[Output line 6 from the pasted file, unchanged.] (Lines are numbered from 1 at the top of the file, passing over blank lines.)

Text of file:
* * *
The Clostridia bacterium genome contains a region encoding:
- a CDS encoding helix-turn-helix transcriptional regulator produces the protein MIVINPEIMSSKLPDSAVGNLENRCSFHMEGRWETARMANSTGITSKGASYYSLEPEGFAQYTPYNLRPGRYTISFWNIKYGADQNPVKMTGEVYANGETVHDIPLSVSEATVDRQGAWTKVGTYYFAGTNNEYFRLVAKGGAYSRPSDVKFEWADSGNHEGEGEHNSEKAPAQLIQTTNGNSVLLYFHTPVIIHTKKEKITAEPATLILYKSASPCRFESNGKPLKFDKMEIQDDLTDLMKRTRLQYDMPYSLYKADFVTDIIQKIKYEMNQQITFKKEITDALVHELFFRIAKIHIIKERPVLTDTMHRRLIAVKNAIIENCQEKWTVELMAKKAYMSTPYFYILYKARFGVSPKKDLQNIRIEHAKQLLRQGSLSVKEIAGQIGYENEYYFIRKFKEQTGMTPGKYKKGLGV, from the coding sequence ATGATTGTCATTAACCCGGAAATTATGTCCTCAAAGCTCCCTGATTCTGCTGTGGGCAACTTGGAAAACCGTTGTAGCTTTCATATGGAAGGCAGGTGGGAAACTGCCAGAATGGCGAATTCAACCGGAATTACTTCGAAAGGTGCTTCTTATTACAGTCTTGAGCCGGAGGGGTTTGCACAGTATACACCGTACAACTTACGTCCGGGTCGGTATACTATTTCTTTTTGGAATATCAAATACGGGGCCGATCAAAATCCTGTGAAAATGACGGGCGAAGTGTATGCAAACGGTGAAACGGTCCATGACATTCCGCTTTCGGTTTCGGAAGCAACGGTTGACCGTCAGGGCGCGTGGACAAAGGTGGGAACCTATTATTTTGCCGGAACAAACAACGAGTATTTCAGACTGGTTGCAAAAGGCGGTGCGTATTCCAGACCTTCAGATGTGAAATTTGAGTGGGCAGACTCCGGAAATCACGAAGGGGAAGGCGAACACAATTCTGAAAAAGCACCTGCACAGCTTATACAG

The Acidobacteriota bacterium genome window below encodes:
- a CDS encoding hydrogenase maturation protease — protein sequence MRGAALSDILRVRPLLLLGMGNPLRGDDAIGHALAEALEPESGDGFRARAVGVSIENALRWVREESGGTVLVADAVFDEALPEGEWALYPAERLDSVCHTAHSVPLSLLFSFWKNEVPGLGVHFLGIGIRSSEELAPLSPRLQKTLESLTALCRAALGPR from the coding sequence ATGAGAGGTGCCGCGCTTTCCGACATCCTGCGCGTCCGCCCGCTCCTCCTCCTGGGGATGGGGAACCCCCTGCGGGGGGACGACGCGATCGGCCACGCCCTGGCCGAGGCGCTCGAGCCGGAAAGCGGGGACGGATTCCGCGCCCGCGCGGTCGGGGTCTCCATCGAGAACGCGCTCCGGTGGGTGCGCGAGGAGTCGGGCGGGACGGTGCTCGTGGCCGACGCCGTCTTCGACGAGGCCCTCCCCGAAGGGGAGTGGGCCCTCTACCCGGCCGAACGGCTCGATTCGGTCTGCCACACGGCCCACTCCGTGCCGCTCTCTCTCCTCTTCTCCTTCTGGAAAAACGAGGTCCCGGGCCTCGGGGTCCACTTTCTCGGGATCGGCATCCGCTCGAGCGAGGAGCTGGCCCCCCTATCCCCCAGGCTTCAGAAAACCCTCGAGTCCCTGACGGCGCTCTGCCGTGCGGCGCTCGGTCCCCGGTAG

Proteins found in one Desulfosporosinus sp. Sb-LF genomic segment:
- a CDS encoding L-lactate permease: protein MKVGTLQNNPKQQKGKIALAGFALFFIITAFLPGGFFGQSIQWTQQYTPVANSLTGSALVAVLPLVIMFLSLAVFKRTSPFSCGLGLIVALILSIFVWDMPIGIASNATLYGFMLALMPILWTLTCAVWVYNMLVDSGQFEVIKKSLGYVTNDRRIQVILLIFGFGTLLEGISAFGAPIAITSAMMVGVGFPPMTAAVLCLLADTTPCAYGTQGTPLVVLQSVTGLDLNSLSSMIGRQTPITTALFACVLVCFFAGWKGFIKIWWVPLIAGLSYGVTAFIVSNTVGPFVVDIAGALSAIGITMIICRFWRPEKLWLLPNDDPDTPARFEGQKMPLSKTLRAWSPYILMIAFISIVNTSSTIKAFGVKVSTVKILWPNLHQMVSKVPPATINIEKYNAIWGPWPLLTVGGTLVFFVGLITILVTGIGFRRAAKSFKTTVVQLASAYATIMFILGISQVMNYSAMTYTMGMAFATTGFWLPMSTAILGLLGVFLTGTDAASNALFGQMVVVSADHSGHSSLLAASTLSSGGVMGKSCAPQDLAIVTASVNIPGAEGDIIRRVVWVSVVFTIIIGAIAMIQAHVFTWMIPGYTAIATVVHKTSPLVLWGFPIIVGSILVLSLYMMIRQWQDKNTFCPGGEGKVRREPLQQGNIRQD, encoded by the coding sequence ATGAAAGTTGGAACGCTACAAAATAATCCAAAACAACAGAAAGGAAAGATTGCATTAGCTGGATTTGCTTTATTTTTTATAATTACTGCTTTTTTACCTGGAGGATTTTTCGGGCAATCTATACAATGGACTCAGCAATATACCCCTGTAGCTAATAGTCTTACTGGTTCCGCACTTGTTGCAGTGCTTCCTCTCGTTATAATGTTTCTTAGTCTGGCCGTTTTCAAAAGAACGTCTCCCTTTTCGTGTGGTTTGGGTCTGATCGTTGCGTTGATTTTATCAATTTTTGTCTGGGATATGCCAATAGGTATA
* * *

- a CDS encoding L-lactate permease: protein MKVGTLQNNPKQQKGKIALAGFALFFIITAFLPGGFFGQSIQWTQQYTPVANSLTGSALVAVLPLVIMFLSLAVFKRTSPFSCGLGLIVALILSIFVWDMPIGIASNATLYGFMLALMPILWTLTCAVWVYNMLVDSGQFEVIKKSLGYVTNDRRIQVILLIFGFGTLLEGISAFGAPIAITSAMMVGVGFPPMTAAVLCLLADTTPCAYGTQGTPLVVLQSVTGLDLNSLSSMIGRQTPITTALFACVLVCFFAGWKGFIKIWWVPLIAGLSYGVTAFIVSNTVGPFVVDIAGALSAIGITMIICRFWRPEKLWLLPNDDPDTPARFEGQKMPLSKTLRAWSPYILMIAFISIVNTSSTIKAFGVKVSTVKILWPNLHQMVSKVPPATINIEKYNAIWGPWPLLTVGGTLVFFVGLITILVTGIGFRRAAKSFKTTVVQLASAYATIMFILGISQVMNYSAMTYTMGMAFATTGFWLPMSTAILGLLGVFLTGTDAASNALFGQMVVVSADHSGHSSLLAASTLSSGGVMGKSCAPQDLAIVTASVNIPGAEGDIIRRVVWVSVVFTIIIGAIAMIQAHVFTWMIPGYTAIATVVHKTSPLVLWGFPIIVGSILVLSLYMMIRQWQDKNTFCPGGEGKVRREPLQQGNIRQD, encoded by the coding sequence ATGAAAGTTGGAACGCTACAAAATAATCCAAAACAACAGAAAGGAAAGATTGCATTAGCTGGATTTGCTTTATTTTTTATAATTACTGCTTTTTTACCTGGAGGATTTTTCGGGCAATCTATACAATGGACTCAGCAATATACCCCTGTAGCTAATAGTCTTACTGGTTCCGCACTTGTTGCAGTGCTTCCTCTCGTTATAATGTTTCTTAGTCTGGCCGTTTTCAAAAGAACGTCTCCCTTTTCGTGTGGTTTGGGTCTGATCGTTGCGTTGATTTTATCAATTTTTGTCTGGGATATGCCAATAGGTATA